Montenegro, Italian occupation 1941–43

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Summary

Montenegro ( or ; or ; Montenegrin: Crna Gora / Црна Гора , meaning "Black Mountain") is a country in Southeastern Europe. It has a coast on the Adriatic Sea to the south-west and is bordered by Croatia to the west, Bosnia and Herzegovina to the northwest, Serbia to the northeast, Kosovo to the east, and Albania to the south-east. Its capital and largest city is Podgorica, while Cetinje is designated as the Prijestonica, meaning the former Royal Capital City.

Details

In 1941, Benito Mussolini occupied Montenegro and annexed it to the Kingdom of Italy. The Queen of Italy, Elena of Montenegro influenced her husband Victor Emmanuel III to suggest that Mussolini make Montenegro

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independent of Yugoslavia. The Uprising in Montenegro against Italian occupation broke out on 13 July and lasted until December 1941. The insurgents were Montenegrin communists and former Royal Yugoslav Army officers, some of whom had recently been released from prisoner-of-war camps. The communists dealt with the political organisation and providing of political commissars while the insurgent military forces were led by the former Royal Yugoslav Army officers.

Within three weeks from the start of uprising insurgents managed to capture almost whole territory of Montenegro. Pavle Đurišić emerged as one of the main commanders of the uprising after he distinguished himself during the successful attack he led on Berane. Italian troops were forced to retreat to their strongholds in Nikšić, Cetinje and Podgorica. The Communists took charge of the situation and began with terror against the people they perceived as their class enemies. The bloody rule of communists antagonized many people in Montenegro. The counteroffensive of Italian forces of 67,000 troops, commanded by General Alessandro Pirzio Biroli, was assisted by Muslim and Albanian irregular forces from border areas. Although the uprising was suppressed Italian occupation was effectively reduced to towns while Chetniks remained in control of the rest of the territory of Montenegro according to agreement with Italian General Alessandro Pirzio Biroli who was governor of Montenegro. Partisan forces of around 3,000 soldiers were chased away from Montenegro not to re-enter it for almost a year.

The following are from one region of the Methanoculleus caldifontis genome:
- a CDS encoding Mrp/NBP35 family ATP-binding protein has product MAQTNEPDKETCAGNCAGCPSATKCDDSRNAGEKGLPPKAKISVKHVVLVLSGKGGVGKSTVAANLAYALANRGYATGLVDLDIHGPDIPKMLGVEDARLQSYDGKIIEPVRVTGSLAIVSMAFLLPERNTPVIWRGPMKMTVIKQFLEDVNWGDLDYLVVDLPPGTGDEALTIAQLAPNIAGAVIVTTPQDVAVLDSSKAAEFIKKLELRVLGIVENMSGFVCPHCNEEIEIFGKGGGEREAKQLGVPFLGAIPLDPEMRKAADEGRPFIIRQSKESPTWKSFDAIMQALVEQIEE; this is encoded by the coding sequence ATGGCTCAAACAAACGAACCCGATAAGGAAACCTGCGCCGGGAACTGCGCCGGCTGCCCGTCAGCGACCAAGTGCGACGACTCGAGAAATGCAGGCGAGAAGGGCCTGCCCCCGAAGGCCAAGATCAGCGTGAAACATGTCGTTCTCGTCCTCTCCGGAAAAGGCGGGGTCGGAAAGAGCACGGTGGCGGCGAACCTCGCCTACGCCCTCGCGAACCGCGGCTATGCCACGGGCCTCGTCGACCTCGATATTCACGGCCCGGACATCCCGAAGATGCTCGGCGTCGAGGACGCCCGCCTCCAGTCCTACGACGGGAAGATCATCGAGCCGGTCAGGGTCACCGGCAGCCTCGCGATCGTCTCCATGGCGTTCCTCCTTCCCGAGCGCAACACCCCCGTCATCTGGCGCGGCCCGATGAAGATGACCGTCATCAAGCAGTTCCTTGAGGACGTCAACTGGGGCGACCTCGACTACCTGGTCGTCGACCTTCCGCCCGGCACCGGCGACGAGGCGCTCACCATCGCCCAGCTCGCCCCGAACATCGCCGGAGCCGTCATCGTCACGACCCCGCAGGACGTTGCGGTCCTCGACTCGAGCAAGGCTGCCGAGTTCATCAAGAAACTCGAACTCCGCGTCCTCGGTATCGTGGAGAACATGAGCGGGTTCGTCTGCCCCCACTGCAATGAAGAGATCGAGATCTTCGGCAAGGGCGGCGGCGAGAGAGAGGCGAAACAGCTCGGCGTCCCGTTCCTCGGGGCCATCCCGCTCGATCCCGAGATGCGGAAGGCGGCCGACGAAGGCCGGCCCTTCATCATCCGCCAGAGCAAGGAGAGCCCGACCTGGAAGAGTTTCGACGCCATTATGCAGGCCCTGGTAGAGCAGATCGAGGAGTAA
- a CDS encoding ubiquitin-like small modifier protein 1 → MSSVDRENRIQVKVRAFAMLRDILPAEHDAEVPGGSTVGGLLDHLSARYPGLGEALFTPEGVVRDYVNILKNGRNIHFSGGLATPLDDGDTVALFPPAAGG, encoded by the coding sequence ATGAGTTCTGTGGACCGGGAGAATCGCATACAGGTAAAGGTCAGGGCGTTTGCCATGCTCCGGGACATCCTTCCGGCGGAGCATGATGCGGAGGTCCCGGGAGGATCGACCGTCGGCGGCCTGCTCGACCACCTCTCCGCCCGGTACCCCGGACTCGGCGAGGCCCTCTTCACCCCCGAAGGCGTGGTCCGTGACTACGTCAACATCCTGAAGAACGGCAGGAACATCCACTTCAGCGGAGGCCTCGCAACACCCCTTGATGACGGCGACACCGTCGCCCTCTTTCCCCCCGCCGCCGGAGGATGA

After the spring of 1942, much of the Sandžak region, which was included in the state of Montenegro, was not actually controlled by its government. The area of the Bay of Kotor (the Venetian Cattaro) was annexed to the Dalmatian province of Italy until September 1943. After the departure of the Italians, Montenegro remained under the direct control of German troops, with a terrible and bloody guerrilla war ravaging the area. In December 1944 the German troops withdrew and Josip Broz Tito's Partisans assumed control.

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